Yesterday (August 28), a Fyre Festival trustee filed lawsuits against Blink-182, Kendall Jenner and model Emily Ratajkowski demanding they return fees they were paid for playing or promoting the festival.
As Variety reports, the trustee wants the pop-punk band to return their £409,637 ($500,000) fee to headline the doomed 2017 festival organised by Billy McFarland and Ja Rule. The trio of Mark Hoppus, Travis Barker and Matt Skiba had pulled out of Fyre Festival shortly before it began over concerns the fest would not meet their production requirements; Hoppus later told NME that “we had indications kind of early on that there were problems”.
The trustee is also seeking to reclaim fees from Jenner and Ratajkowski – £225,308 ($275,000) and £245,772 ($300,000), respectively – that were issued in exchange for promotional Instagram posts.
In addition to the artists and models, several talent agencies that represent the artists on the Fyre Fest bill are being sued.
A suit seeks to hold Creative Artists Agency and ICM Partners liable for the return of £479,258 ($585,000) and £286,755 ($350,000), respectively. The former reps Blink-182, Claptone, Bedouin and Burridge, while the latter Lil Yachty, Migos and Rae Sremmurd. United Talent Agency has been named over a £73,737 ($90,000) fee paid to Skepta, and Nue Agency over £598,005 ($730,000) paid to Pusha T, Desiigner and Tyga.
The festival director has also been sued, as have caterers, a yacht company and a ticketing firm, all of which worked with Fyre Festival.
The lawsuits argue that because the fees were paid as part of McFarland’s plot to scam investors, the transfers should therefore be voided. The suits also allege Jenner and Ratajkowski demonstrated a “clear lack of good faith” as they did not make clear their Instagram posts were sponsored, and they did not inform their followers that they had ultimately decided against attending Fyre Fest.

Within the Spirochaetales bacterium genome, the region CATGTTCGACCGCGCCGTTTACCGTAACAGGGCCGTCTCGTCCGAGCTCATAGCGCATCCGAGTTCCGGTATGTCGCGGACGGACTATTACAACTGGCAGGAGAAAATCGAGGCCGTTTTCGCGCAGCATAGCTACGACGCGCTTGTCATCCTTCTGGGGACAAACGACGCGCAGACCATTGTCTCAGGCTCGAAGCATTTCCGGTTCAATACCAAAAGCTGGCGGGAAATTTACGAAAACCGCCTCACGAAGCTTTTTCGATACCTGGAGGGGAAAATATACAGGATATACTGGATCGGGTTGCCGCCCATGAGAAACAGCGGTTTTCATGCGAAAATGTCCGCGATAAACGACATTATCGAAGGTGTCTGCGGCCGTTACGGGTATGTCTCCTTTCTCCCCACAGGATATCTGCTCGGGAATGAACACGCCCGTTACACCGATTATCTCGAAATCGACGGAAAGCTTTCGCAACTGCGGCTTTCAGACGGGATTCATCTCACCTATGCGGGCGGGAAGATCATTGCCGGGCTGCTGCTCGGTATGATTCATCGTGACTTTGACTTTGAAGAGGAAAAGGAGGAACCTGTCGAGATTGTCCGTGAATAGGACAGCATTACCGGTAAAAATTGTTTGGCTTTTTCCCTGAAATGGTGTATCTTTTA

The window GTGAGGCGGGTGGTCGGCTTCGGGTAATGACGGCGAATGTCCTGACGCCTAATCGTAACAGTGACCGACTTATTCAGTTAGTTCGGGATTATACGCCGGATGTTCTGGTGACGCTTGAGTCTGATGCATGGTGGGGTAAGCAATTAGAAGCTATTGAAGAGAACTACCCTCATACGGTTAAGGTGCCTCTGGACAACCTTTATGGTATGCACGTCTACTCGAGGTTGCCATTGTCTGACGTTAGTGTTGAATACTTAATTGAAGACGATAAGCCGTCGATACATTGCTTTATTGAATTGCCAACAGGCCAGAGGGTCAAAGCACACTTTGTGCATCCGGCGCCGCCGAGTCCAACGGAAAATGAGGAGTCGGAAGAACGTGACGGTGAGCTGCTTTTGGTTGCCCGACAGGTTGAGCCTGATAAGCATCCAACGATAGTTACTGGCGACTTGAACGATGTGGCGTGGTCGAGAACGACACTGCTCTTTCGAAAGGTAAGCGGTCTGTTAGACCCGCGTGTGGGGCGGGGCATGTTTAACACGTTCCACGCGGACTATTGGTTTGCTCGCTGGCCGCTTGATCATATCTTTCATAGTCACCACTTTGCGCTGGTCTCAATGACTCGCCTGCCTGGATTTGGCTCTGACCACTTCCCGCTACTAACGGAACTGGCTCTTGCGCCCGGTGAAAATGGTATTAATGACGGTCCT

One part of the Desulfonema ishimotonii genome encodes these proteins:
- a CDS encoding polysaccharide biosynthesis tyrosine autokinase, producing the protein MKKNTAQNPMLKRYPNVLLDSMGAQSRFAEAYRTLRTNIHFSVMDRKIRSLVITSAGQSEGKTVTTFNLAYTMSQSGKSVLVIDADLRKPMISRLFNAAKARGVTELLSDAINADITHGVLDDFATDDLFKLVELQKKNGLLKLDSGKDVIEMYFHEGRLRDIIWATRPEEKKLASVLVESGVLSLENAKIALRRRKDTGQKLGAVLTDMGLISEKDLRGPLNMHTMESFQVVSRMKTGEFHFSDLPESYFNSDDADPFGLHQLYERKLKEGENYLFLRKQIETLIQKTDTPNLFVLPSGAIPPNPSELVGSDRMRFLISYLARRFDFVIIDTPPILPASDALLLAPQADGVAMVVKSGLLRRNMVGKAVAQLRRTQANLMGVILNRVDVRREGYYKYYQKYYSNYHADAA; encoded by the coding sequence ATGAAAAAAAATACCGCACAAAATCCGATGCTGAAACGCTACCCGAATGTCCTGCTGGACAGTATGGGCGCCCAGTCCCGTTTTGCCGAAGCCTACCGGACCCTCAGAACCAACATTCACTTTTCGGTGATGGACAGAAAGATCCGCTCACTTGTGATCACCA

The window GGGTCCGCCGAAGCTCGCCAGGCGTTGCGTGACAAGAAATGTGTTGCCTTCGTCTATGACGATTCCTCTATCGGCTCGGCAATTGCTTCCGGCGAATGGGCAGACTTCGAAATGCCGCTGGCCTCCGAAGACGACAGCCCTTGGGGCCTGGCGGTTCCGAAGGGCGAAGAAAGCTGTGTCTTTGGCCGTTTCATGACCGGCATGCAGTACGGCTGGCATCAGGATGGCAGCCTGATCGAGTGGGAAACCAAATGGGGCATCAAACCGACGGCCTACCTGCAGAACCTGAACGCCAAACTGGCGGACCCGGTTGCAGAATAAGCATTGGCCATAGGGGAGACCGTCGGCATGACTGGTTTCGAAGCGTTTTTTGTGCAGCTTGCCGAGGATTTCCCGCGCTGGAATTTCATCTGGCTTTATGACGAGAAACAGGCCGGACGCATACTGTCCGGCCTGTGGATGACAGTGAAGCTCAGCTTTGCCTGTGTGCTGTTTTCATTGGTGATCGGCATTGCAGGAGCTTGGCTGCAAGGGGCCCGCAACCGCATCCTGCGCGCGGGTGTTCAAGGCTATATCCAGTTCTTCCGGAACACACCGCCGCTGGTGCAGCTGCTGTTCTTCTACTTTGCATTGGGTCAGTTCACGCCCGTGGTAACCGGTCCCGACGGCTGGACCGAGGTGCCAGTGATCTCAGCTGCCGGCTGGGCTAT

This slew of lawsuits comes months after news broke that the model agencies repping Ratajkowski – as well as others such as Hailey Bieber and Bella Hadid – could face subpoenas as part of a broader effort to establish where the $11.3 million paid by Fyre Festival co-founder Billy McFarland were funnelled to.
McFarland is currently serving a six-year sentence for multiple charges of fraud. He reportedly plans to self-release his memoirs, provisionally titled Promythus: God of Fyre, to clear the air about the festival, which turned into a laughing stock online and the subject of two competing documentaries by Hulu and Netflix. Seth Rogen and The Lonely Island are also reportedly working on a feature-length film about the festival.